Melanie Swift, M.D., COVID-19 Vaccine Allocation and Distribution: We now have three vaccines authorized for emergency use. Two of them, the Pfizer vaccine and the Moderna vaccine, are both messenger RNA vaccines, and then we now have a third one from Janssen/Johnson & Johnson Company, which is a different format, it is an adenovirus vector vaccine.
Adenovirus vaccines are not really new. We have already used them for things like the Ebola vaccine. An adenovirus vaccine is a virus that has been altered so that it can't make you sick, it can't replicate, and it has a special bit of genetic code that has been inserted into it that in this case causes your body to make the spike protein.
There are the typical side effects that we see from all vaccines, the injection site be red, it can be sore, you can have a little fever for one to two days after, you can feel muscle aches and you can feel tired and a little headache. That's really it, and the nice thing about it is that because it's only one dose, the amount of side effects that people have and their severity is very, very small. When we take a second dose of the same vaccine, we tend to have more of an immune reaction and more side effects, so people will actually get fewer side effects cumulatively over the series with this Johnson & Johnson vaccine because it's only one dose.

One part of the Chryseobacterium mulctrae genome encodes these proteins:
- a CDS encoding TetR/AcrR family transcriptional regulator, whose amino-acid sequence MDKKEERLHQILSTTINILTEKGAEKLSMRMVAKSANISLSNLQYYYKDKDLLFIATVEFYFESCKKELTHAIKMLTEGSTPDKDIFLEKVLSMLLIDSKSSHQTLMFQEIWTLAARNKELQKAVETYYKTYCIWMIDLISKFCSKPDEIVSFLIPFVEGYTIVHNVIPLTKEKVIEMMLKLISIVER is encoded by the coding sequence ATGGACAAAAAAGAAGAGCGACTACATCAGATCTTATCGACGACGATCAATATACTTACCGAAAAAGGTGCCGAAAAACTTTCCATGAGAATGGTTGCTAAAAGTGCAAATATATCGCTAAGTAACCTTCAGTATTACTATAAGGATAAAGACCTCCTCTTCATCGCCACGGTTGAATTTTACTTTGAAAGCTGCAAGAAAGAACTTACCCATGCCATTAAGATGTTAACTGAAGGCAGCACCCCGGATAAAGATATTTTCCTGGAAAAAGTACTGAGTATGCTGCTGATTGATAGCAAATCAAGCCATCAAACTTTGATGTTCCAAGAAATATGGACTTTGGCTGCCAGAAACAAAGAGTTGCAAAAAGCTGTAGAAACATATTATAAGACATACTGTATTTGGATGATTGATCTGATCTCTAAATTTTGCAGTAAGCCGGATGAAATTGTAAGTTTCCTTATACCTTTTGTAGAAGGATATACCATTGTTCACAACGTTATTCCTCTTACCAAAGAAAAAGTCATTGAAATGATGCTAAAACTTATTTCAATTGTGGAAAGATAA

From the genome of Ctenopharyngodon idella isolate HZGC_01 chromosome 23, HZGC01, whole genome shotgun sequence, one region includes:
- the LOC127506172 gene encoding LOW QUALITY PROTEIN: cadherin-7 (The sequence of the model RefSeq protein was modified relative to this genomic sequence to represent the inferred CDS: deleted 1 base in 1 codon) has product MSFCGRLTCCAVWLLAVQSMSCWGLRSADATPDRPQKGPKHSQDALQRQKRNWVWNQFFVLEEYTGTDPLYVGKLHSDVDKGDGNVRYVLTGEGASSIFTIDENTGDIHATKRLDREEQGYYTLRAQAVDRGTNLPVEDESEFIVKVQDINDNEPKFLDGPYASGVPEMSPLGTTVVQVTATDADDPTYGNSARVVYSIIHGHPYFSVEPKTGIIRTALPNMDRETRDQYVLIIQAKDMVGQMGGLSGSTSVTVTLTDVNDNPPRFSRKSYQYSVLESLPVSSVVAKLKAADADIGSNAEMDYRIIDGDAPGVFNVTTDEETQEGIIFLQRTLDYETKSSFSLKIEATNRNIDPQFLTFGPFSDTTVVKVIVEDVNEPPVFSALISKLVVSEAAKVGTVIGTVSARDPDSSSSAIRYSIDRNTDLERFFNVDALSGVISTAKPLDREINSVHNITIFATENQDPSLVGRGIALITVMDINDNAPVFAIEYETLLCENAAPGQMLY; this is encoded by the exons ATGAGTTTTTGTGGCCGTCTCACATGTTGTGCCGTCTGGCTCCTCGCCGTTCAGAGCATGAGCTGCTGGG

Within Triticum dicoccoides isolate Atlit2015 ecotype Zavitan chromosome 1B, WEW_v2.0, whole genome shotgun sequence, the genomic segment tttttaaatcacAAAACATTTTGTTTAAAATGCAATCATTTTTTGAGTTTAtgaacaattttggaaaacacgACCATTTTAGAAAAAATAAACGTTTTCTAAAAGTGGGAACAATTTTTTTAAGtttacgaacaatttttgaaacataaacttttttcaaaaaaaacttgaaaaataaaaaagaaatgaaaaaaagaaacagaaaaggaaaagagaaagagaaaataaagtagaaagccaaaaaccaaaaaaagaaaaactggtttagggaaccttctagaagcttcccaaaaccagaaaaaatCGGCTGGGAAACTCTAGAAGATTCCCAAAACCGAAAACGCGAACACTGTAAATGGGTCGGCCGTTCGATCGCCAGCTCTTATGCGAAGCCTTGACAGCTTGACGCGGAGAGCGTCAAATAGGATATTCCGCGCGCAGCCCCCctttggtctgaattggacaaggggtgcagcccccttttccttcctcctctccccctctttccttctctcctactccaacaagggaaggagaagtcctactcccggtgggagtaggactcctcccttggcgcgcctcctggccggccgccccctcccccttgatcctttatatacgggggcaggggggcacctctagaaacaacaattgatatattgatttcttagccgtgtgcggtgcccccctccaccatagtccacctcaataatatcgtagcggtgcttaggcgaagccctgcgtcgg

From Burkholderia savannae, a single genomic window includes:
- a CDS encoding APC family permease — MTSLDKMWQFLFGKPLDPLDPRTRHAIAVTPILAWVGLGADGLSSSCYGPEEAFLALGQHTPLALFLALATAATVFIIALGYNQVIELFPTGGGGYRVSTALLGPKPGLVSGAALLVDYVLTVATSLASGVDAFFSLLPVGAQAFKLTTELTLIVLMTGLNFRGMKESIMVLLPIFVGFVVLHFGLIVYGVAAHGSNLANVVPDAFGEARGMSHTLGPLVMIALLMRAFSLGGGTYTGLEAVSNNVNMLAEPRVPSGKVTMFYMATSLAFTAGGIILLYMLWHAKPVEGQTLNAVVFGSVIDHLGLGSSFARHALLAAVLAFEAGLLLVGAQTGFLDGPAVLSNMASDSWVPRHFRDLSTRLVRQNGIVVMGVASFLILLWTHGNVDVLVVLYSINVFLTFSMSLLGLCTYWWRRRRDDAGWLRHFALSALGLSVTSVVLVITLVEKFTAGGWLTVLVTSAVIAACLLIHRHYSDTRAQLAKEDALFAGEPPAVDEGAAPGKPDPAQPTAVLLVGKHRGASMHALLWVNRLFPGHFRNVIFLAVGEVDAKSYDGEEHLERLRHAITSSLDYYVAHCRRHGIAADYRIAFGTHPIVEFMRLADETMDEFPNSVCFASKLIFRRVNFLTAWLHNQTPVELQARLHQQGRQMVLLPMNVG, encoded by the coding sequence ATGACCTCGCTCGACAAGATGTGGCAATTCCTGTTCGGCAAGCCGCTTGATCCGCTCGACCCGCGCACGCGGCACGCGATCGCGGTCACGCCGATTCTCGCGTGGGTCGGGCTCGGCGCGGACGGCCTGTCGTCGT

What people should know about this is that it is a very effective vaccine. We already had two highly effective vaccines on the market, so people try to compare them, but you really can't compare them. They were studied in different places at different times, and the Johnson & Johnson vaccine was studied in places where there were a lot of the new variant strains coming out, but it's still showed very high effectiveness, 85% at preventing severe COVID-19 and there were no deaths in the vaccine group who received the real vaccine. That is, that's just phenomenal.
People really should take whichever vaccine is available to them. They are all really highly effective. The upside of the Johnson & Johnson vaccine is it's only one dose. You need to wait two weeks to get the full benefit of the vaccine. Even then, we still have COVID-19 circulating in the community. We don't have widespread immunity yet, so we do still need to practice our masking and social distancing for now.